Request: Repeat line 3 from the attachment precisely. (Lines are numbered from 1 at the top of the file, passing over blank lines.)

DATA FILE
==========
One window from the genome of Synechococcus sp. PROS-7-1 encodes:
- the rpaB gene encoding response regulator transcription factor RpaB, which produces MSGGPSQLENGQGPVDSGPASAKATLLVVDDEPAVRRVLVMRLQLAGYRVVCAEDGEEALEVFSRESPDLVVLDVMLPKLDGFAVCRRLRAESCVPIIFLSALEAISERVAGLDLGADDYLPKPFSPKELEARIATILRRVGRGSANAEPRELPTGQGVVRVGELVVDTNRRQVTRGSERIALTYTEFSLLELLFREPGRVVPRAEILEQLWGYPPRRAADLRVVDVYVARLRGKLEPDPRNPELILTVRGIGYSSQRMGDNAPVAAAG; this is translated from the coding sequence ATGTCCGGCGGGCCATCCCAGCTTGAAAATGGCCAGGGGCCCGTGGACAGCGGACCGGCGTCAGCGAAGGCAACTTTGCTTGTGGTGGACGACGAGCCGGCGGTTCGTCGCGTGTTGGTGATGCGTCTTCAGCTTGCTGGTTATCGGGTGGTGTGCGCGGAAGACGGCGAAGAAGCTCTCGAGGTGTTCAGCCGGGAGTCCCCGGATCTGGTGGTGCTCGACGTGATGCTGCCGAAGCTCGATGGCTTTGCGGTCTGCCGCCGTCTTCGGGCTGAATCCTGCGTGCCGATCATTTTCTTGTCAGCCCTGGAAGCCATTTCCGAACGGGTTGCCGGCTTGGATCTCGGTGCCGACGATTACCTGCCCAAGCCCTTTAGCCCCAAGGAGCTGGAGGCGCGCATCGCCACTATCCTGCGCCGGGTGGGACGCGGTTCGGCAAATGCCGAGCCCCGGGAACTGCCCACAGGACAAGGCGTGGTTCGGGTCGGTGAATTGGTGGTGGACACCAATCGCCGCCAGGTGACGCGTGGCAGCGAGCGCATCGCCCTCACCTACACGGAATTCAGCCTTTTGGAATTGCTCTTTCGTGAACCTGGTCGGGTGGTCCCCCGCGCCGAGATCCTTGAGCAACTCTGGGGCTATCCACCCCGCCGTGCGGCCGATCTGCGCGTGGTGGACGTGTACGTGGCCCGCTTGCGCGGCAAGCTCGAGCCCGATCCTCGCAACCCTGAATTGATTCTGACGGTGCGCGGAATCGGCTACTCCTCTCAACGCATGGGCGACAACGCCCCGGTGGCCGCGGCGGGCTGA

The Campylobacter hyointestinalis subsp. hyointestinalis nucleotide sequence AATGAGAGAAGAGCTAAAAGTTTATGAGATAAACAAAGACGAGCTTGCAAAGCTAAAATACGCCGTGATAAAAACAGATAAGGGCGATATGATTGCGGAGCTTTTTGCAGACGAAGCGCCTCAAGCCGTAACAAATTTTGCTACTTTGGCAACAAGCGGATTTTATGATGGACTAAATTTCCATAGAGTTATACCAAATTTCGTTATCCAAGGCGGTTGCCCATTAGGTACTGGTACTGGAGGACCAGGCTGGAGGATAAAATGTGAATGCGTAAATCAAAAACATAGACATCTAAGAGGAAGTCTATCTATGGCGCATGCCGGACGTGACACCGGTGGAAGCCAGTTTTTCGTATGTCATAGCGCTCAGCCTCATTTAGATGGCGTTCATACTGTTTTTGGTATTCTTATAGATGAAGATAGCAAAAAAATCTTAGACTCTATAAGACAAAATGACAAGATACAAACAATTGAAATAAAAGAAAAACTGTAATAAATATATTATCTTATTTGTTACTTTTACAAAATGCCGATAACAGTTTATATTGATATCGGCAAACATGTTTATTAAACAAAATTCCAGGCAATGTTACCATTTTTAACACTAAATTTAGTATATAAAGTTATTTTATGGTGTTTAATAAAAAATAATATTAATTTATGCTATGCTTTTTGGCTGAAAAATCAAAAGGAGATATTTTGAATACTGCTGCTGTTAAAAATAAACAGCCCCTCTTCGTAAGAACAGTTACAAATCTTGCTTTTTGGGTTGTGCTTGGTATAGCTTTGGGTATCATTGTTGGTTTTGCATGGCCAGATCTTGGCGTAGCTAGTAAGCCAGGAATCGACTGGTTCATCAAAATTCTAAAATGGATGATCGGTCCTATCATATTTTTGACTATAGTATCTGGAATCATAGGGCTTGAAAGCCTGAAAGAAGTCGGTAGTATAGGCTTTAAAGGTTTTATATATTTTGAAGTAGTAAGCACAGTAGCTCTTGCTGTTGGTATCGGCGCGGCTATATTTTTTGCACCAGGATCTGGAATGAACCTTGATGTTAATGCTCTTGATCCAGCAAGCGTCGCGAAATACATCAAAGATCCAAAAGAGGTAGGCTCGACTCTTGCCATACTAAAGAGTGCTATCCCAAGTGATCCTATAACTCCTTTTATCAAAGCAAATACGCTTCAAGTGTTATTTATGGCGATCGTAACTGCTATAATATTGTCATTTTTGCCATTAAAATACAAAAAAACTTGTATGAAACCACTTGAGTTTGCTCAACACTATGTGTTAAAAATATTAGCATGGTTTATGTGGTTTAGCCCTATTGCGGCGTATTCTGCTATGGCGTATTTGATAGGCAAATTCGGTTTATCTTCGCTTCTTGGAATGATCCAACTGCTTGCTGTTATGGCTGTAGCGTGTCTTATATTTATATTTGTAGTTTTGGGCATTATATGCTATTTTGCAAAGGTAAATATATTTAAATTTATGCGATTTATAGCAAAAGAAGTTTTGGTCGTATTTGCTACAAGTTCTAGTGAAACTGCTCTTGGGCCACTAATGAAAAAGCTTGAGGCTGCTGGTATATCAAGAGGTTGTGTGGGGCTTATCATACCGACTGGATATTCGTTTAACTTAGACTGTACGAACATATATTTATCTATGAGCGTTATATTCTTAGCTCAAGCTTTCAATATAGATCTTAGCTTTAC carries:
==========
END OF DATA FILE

The Campylobacter hyointestinalis subsp. hyointestinalis nucleotide sequence AATGAGAGAAGAGCTAAAAGTTTATGAGATAAACAAAGACGAGCTTGCAAAGCTAAAATACGCCGTGATAAAAACAGATAAGGGCGATATGATTGCGGAGCTTTTTGCAGACGAAGCGCCTCAAGCCGTAACAAATTTTGCTACTTTGGCAACAAGCGGATTTTATGATGGACTAAATTTCCATAGAGTTATACCAAATTTCGTTATCCAAGGCGGTTGCCCATTAGGTACTGGTACTGGAGGACCAGGCTGGAGGATAAAATGTGAATGCGTAAATCAAAAACATAGACATCTAAGAGGAAGTCTATCTATGGCGCATGCCGGACGTGACACCGGTGGAAGCCAGTTTTTCGTATGTCATAGCGCTCAGCCTCATTTAGATGGCGTTCATACTGTTTTTGGTATTCTTATAGATGAAGATAGCAAAAAAATCTTAGACTCTATAAGACAAAATGACAAGATACAAACAATTGAAATAAAAGAAAAACTGTAATAAATATATTATCTTATTTGTTACTTTTACAAAATGCCGATAACAGTTTATATTGATATCGGCAAACATGTTTATTAAACAAAATTCCAGGCAATGTTACCATTTTTAACACTAAATTTAGTATATAAAGTTATTTTATGGTGTTTAATAAAAAATAATATTAATTTATGCTATGCTTTTTGGCTGAAAAATCAAAAGGAGATATTTTGAATACTGCTGCTGTTAAAAATAAACAGCCCCTCTTCGTAAGAACAGTTACAAATCTTGCTTTTTGGGTTGTGCTTGGTATAGCTTTGGGTATCATTGTTGGTTTTGCATGGCCAGATCTTGGCGTAGCTAGTAAGCCAGGAATCGACTGGTTCATCAAAATTCTAAAATGGATGATCGGTCCTATCATATTTTTGACTATAGTATCTGGAATCATAGGGCTTGAAAGCCTGAAAGAAGTCGGTAGTATAGGCTTTAAAGGTTTTATATATTTTGAAGTAGTAAGCACAGTAGCTCTTGCTGTTGGTATCGGCGCGGCTATATTTTTTGCACCAGGATCTGGAATGAACCTTGATGTTAATGCTCTTGATCCAGCAAGCGTCGCGAAATACATCAAAGATCCAAAAGAGGTAGGCTCGACTCTTGCCATACTAAAGAGTGCTATCCCAAGTGATCCTATAACTCCTTTTATCAAAGCAAATACGCTTCAAGTGTTATTTATGGCGATCGTAACTGCTATAATATTGTCATTTTTGCCATTAAAATACAAAAAAACTTGTATGAAACCACTTGAGTTTGCTCAACACTATGTGTTAAAAATATTAGCATGGTTTATGTGGTTTAGCCCTATTGCGGCGTATTCTGCTATGGCGTATTTGATAGGCAAATTCGGTTTATCTTCGCTTCTTGGAATGATCCAACTGCTTGCTGTTATGGCTGTAGCGTGTCTTATATTTATATTTGTAGTTTTGGGCATTATATGCTATTTTGCAAAGGTAAATATATTTAAATTTATGCGATTTATAGCAAAAGAAGTTTTGGTCGTATTTGCTACAAGTTCTAGTGAAACTGCTCTTGGGCCACTAATGAAAAAGCTTGAGGCTGCTGGTATATCAAGAGGTTGTGTGGGGCTTATCATACCGACTGGATATTCGTTTAACTTAGACTGTACGAACATATATTTATCTATGAGCGTTATATTCTTAGCTCAAGCTTTCAATATAGATCTTAGCTTTAC carries: